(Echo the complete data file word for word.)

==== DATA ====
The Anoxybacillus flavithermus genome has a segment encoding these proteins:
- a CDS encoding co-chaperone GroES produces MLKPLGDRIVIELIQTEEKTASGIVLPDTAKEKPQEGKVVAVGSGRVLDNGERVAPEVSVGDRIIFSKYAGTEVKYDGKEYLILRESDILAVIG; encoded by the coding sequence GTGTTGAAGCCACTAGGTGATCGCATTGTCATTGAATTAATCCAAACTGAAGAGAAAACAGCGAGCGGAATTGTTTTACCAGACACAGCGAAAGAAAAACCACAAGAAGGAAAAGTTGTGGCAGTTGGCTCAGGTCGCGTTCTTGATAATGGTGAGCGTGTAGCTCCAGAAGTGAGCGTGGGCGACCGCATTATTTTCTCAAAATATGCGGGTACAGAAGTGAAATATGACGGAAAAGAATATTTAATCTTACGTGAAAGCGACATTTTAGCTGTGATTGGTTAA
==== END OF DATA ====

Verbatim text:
The Anoxybacillus flavithermus genome has a segment encoding these proteins:
- a CDS encoding co-chaperone GroES produces MLKPLGDRIVIELIQTEEKTASGIVLPDTAKEKPQEGKVVAVGSGRVLDNGERVAPEVSVGDRIIFSKYAGTEVKYDGKEYLILRESDILAVIG; encoded by the coding sequence GTGTTGAAGCCACTAGGTGATCGCATTGTCATTGAATTAATCCAAACTGAAGAGAAAACAGCGAGCGGAATTGTTTTACCAGACACAGCGAAAGAAAAACCACAAGAAGGAAAAGTTGTGGCAGTTGGCTCAGGTCGCGTTCTTGATAATGGTGAGCGTGTAGCTCCAGAAGTGAGCGTGGGCGACCGCATTATTTTCTCAAAATATGCGGGTACAGAAGTGAAATATGACGGAAAAGAATATTTAATCTTACGTGAAAGCGACATTTTAGCTGTGATTGGTTAA